Philip Ruddock helped Howard politicise the maltreatment of asylum seekers in 2001, when he helped perpetrate the myth that boat people were throwing babies overboard and whose career as Attorney General saw a series of assaults on the human rights of ordinary Australians including re-introducing the law of sedition, against expert advice, along with preventative detention and control orders. He pioneered the culture of secrecy which continues to vitiate the people’s right to know what Immigration and Border Control get up to in our name.
Ruddock’s war on terror resulted in travesties of justice and human rights in the cases of Mamdouh Habib and David Hicks whom he insisted, madly, with no evidence, were high-ranking al Qaeda operatives. Habib, whose rendition to Egypt and subsequent torture was witnessed by an Australian official, later successfully sued the Gillard government.
On the domestic front Turnbull is lining himself up with Tony Abbott’s populist, pragmatic chauvinism. Perhaps he thinks by thumbing his nose at Geneva and all other piss-weak libertarians he demonstrates how he’s secretly a tough guy who doesn’t give a stuff what others think of him. It’s a calculated, if not opportunistic, statement of independence, made in the context of the proposed return of vulnerable infants to Manus and Nauru.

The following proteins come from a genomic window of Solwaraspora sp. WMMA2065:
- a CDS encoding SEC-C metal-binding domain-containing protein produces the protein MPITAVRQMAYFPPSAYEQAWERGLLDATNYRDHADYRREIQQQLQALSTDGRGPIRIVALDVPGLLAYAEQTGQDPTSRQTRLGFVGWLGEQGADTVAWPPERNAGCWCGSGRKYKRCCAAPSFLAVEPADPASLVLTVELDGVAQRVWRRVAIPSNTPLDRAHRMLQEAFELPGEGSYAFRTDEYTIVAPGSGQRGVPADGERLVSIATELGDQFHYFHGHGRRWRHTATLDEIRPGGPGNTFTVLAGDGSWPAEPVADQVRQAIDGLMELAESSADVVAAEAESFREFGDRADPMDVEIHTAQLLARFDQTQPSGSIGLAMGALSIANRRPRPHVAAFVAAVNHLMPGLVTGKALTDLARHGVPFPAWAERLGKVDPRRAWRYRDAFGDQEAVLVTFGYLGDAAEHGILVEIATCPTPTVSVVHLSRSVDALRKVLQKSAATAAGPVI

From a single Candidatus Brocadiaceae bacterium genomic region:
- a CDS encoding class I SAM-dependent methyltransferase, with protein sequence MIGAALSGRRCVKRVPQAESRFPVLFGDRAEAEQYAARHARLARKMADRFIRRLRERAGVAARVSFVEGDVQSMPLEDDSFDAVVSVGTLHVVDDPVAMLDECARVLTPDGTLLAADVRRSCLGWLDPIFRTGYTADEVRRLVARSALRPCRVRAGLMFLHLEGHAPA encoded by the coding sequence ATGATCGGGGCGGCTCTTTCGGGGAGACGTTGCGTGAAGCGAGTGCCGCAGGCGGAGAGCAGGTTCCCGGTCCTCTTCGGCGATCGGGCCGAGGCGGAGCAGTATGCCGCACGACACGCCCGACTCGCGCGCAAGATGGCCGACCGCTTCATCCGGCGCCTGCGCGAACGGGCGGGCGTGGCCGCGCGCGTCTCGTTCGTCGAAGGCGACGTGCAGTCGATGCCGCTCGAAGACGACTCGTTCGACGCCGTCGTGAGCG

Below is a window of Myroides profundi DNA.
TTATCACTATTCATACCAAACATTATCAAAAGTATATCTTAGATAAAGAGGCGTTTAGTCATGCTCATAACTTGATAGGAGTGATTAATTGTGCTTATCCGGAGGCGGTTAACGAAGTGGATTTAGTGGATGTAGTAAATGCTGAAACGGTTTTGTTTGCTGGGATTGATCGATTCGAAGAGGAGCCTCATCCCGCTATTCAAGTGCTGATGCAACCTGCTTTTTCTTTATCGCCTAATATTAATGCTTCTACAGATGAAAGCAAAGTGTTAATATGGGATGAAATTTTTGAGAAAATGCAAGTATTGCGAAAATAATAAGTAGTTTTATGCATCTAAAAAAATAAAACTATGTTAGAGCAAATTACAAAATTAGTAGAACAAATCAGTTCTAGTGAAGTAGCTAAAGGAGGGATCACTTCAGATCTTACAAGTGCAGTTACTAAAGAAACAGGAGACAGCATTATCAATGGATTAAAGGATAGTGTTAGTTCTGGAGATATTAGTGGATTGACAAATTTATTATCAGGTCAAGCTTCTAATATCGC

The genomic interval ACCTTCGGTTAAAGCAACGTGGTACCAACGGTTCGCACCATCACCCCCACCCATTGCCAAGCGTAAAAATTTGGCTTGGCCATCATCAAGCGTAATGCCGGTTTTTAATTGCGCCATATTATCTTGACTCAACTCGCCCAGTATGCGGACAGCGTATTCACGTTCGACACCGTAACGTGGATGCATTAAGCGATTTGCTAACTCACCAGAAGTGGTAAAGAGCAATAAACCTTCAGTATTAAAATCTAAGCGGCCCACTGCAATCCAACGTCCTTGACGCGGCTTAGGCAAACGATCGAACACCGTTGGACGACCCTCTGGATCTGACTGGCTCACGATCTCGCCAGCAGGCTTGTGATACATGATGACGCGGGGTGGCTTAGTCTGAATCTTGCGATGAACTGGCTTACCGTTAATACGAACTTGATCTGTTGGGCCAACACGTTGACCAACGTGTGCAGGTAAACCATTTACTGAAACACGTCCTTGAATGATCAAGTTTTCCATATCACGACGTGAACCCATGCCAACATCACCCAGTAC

Sending Ruddock to the UN is partly a crudely macho swagger. No-one tells Australians what to do. Unless of course, they are American presidents based in Washington who must do the bidding of the pentagon and its powerful patrons and pressure groups and take us into unwinnable battles over oil.
But that’s war. Ruddock helps Turnbull re-position himself as a hard bastard who doesn’t give a fig for the finer nuances of international relations or human rights. It’s another sharp right turn from the image of refinement he presented as the alternative Prime Minister in exile during Abbott’s excesses.